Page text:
How we change what others think, feel, believe and do
Frankl's Three Sources of Meaning
Victor Frankl wrote a famous book, Man's Search for Meaning, in which he identified three basic sources through which people find meaning in life. He said:
'A man who becomes conscious of the responsibility he bears toward a human being who affectionately waits for him, or to an unfinished work, will never be able to throw away his life. He knows the "why" for his existence, and will be able to bear almost any "how".'
It is all the more remarkable, perhaps, that Frankl's inspiration came from surviving a Nazi concentration camp.
Love is the strongest bond between people and will lead to wonderful inspiration and great sacrifice. Many of the great works of art were inspired by love, including more general love such as of nature or God.
Frankl himself used his love of his wife to keep up his spirits and also noticed how other prisoners used their connection with others to stay positive in the face of extremely negative circumstances.
Without work, people easily fall into an aimless existence. Work provides both short- and longer-term objectives and completion of these can result in a deep satisfaction and sense of value.
Frankl had the manuscript of a book he had written confiscated. He used this as a spur to re-write the book, using every scrap of paper he could find.
Suffering as a source of meaning is both curious and also understandable when it is seen in the light of pain that leads to enlightenment. There is more than one religion in the world that is founded on the suffering of its prophet. A key effect is that with a loss of outer freedom, we often turn inwards and find meaning in places where external cruelty cannot reach. In the manner of the Stoics, we may also reframe suffering as our 'task', of 'bearing the cross'. and gaining a sense of achievement simply by surviving.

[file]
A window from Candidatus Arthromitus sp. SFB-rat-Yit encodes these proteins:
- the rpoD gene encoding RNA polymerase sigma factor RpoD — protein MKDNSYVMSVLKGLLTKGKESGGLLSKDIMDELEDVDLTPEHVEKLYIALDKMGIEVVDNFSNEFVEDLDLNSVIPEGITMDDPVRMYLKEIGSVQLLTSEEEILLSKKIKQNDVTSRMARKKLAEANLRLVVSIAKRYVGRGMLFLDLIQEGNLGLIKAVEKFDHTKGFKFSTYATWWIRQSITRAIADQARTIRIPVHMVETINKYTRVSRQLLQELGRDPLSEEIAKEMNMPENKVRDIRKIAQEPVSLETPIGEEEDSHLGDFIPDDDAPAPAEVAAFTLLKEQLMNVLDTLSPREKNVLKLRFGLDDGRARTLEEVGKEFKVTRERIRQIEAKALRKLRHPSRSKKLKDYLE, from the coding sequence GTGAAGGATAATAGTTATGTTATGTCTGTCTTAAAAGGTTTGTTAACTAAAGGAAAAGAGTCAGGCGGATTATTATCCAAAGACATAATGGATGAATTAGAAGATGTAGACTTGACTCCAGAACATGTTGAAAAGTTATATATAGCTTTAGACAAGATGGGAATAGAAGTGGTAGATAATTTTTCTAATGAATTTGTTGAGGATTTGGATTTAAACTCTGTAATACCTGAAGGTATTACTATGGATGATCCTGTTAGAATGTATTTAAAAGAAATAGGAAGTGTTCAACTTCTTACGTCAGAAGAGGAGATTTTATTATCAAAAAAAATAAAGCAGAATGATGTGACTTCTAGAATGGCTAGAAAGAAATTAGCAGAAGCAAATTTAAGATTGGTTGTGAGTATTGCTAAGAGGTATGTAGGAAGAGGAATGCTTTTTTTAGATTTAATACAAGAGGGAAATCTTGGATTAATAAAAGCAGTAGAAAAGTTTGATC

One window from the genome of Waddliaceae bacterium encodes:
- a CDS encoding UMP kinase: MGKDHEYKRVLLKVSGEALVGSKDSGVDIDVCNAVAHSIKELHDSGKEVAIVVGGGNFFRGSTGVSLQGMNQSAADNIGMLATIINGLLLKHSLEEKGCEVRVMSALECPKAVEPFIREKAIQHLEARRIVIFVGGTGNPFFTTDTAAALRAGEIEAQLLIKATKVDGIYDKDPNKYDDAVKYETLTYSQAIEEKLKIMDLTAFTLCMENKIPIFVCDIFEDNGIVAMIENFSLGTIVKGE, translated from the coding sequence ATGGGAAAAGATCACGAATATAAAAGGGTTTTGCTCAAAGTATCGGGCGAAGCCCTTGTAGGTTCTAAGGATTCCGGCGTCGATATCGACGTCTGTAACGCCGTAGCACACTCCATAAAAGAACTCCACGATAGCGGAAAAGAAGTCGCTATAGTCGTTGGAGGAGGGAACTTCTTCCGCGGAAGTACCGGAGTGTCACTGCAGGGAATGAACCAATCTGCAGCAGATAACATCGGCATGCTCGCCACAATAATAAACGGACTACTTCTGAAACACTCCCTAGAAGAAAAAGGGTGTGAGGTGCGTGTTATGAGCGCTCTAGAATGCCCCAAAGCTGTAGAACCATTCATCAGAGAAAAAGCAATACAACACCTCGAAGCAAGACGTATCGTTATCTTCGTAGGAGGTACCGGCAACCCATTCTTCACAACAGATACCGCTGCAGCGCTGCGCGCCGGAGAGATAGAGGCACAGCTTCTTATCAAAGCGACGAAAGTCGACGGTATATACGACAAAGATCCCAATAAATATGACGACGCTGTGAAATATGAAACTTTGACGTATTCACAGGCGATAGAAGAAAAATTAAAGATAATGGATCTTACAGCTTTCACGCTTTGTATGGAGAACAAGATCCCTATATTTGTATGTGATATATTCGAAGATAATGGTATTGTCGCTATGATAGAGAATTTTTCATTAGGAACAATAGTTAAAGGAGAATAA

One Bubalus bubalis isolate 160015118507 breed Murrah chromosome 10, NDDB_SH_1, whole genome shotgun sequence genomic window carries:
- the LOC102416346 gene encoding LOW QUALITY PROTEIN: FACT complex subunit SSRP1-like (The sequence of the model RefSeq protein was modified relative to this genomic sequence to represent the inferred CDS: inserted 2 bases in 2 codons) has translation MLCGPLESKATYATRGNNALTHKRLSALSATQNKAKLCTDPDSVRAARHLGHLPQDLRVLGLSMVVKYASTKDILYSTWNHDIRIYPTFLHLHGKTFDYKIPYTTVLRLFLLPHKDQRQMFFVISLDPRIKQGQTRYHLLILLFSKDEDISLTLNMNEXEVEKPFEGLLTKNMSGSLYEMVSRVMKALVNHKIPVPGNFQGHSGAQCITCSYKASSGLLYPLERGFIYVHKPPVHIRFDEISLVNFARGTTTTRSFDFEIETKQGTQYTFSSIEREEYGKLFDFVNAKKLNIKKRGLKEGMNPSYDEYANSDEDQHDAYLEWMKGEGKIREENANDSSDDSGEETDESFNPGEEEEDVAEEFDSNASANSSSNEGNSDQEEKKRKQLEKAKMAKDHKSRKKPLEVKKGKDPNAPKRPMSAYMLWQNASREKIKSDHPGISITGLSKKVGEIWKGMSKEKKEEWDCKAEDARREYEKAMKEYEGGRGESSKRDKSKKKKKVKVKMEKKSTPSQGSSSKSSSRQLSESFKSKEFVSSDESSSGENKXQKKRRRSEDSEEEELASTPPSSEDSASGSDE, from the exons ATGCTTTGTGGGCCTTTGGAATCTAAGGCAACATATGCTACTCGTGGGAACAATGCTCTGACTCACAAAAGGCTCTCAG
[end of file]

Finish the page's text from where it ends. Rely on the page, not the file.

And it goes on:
Frankl's concentration camp experiences were no doubt fraught with unbelievable suffering and it is remarkable that he could find meaning. He did note that it was unavoidable suffering that led to meaning, thus obviating self-flagellation or other privation. Frankl quoted Dostoevski: 'There is only one thing that I dread: not to be worthy of my sufferings.'
Find meaning in your relationships and work, and when you are down find meaning there.
Help others in adversity to find meaning and they will be forever grateful.